1. It's very math-focused. Unlike biology and physiology, but similar to chemistry, you frequently. need to translate what you're reading into mathematical terms.
2. Physics is extremely conceptual. It's hard to visualize many of the concepts covered in physics; waves, vectors, Newtonian laws of motion, etc. Yet, visualization is absolutely critical to success on exams.
3. They take physics before they are ready. Doing well in physics depends on you having a solid math background. Pre-Calc is the minimum and many physics sections will require calculus. Make sure you find out if your school offers different levels of physics - the calculus version and the pre-calc version. For students who feel strongly about their math skills, many people recommend the calc version over the pre-calc version of the class.
4. Students underestimate physics. I've seen it countless times. A student will take physics along with 4 other difficult science classes. Since physics is so unlike most other classes, it tends to be the odd one out and grades in that class suffer.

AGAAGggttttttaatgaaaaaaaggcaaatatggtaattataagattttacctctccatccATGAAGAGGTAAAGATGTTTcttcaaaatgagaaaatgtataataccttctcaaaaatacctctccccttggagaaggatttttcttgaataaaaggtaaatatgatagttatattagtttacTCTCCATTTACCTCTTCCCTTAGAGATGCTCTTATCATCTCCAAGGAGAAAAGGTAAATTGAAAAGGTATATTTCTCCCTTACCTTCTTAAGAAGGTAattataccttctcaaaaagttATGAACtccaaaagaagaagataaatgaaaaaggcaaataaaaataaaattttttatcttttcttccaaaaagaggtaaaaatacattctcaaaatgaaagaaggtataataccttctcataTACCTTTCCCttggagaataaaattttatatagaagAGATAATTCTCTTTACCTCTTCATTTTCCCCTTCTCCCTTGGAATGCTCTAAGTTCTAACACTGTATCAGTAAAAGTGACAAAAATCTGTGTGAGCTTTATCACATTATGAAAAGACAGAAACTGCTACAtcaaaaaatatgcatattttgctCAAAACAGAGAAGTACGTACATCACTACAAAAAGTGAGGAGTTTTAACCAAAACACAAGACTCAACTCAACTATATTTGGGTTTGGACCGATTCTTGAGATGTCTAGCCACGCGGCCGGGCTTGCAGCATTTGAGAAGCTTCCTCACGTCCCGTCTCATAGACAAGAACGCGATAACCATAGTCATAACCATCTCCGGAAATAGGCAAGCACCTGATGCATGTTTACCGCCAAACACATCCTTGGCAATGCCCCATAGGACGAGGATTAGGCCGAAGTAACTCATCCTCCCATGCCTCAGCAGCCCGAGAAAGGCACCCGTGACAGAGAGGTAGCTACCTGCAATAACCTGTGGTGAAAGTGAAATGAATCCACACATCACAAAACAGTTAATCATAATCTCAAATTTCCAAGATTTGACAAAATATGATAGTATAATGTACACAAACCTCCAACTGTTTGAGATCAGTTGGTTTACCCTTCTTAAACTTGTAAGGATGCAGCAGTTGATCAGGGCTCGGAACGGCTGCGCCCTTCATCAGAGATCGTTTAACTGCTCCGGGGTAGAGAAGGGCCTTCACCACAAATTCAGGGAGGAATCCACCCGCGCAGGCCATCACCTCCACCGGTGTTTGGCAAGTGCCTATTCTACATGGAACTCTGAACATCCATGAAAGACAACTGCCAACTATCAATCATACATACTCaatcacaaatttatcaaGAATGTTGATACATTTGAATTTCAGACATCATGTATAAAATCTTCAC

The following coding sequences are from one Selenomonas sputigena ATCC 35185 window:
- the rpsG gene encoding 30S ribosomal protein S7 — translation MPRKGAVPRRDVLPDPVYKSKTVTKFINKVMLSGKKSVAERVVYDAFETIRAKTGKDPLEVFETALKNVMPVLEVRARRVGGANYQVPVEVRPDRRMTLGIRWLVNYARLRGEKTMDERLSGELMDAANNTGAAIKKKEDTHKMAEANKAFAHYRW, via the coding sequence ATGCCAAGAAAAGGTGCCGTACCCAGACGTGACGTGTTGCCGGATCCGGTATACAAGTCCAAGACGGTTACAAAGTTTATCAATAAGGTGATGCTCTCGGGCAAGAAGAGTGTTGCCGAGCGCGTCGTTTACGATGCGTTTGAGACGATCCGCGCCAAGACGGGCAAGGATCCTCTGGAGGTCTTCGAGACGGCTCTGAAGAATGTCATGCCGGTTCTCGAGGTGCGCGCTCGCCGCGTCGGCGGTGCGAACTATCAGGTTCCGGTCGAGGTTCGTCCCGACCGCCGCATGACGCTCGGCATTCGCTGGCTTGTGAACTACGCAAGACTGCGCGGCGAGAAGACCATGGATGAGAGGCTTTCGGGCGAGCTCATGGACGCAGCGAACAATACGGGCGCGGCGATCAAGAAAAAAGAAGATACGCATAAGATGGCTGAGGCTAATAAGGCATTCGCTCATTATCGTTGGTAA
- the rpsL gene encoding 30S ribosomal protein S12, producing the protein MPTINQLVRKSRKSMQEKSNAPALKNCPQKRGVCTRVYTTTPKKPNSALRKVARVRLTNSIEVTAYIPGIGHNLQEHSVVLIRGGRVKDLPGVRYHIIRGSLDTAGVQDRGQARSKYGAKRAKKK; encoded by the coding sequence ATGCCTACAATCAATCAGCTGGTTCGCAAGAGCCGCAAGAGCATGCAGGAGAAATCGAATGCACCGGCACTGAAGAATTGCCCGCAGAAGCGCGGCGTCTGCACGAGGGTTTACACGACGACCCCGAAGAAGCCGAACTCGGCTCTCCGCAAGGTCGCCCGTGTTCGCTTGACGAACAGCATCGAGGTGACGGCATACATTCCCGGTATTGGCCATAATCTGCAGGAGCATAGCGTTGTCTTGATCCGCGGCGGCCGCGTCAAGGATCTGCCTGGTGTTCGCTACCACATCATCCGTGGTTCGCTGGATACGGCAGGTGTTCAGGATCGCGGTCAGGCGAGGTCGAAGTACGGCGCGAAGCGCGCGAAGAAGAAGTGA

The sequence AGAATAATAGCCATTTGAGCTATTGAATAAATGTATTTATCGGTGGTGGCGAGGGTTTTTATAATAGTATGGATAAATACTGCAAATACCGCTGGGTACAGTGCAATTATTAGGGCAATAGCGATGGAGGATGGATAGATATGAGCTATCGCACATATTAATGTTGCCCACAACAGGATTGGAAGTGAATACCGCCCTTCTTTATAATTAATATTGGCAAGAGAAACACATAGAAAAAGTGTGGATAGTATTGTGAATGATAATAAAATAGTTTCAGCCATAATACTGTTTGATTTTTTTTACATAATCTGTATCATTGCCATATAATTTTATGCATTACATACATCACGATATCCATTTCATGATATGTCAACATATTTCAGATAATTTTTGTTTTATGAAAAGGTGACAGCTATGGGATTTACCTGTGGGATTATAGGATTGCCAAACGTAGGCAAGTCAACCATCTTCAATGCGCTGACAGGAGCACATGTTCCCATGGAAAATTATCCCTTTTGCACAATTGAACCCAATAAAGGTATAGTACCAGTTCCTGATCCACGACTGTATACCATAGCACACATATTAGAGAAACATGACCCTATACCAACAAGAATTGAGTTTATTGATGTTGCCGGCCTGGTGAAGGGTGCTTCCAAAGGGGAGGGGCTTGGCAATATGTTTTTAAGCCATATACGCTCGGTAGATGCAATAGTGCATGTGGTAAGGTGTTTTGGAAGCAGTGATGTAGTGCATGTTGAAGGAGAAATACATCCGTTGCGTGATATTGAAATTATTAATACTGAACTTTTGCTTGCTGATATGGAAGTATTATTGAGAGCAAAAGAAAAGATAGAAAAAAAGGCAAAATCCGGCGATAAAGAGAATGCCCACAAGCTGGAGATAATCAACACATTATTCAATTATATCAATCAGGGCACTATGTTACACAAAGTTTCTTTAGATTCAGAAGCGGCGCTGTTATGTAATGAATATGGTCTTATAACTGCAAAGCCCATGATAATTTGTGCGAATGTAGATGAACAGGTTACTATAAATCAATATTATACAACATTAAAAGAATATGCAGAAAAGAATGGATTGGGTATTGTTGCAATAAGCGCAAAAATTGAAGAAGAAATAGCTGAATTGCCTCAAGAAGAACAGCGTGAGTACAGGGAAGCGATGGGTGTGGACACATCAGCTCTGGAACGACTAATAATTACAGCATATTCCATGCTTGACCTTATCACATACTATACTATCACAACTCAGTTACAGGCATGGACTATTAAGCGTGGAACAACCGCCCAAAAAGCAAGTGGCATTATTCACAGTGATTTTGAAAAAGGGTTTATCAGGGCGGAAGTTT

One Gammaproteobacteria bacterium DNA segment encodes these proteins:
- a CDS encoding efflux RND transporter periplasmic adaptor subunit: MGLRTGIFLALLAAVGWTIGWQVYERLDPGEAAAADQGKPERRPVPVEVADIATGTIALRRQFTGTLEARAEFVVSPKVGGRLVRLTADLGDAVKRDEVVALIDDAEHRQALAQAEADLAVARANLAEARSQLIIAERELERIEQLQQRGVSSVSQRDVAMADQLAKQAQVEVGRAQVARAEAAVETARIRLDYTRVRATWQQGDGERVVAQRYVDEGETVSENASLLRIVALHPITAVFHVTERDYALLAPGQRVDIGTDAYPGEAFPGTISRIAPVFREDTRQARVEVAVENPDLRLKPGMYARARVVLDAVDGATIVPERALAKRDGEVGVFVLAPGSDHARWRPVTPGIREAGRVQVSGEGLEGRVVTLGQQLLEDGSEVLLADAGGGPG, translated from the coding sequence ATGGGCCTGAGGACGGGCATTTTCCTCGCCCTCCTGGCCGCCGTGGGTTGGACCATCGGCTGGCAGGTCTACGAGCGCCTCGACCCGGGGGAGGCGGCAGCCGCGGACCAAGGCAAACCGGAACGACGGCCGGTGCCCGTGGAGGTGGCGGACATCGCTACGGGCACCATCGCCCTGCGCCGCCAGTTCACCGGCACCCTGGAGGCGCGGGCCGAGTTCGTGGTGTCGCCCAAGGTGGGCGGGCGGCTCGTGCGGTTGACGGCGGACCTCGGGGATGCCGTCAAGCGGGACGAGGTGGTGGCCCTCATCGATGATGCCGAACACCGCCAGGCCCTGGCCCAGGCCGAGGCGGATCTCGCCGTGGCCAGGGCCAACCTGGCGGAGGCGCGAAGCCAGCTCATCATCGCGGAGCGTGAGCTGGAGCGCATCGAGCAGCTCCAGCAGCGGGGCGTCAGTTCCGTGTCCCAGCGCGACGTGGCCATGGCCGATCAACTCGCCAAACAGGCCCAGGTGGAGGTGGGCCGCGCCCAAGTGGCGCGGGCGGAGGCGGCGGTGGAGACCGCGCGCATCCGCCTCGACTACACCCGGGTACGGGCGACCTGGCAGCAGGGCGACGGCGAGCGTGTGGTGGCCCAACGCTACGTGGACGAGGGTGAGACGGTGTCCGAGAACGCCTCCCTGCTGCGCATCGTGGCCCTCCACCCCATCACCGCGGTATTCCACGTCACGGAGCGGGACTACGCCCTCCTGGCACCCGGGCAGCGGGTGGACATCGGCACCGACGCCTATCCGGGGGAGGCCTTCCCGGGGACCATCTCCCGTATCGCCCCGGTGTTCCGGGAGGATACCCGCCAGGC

5. Help is sought too late. Never wait until you're having trouble to get tutoring. The time to reach out for advice from tutors is at the very start of the semester. You want to be pro-active in how you approach your work, your studying, and your test taking!
6. Not enough practice problems are done. Physics, out of all the classic pre-medical classes, requires the most practice problems. Sure, with Orgo and Chemistry you should also be doing problems - but physics is all about memorizing those formulas and knowing how to apply them!!
7. You don't understand how the material will be tested. This is another common error. Will the exam have problems to solve? Terms to define? Multiple choice? A mix of all of these? If you are doing practice problems to prepare for the exam, make sure your problems reflect the exam itself.
"Don't feel overwhelmed, the trick to tackling physics is developing an effective approach that works for you. Use that same approach for every topic!"
When studying physics you should be able to derive EVERY SINGLE VARIABLE in a formula. Often half the battle is learning how to get to F when neither m or a is given.
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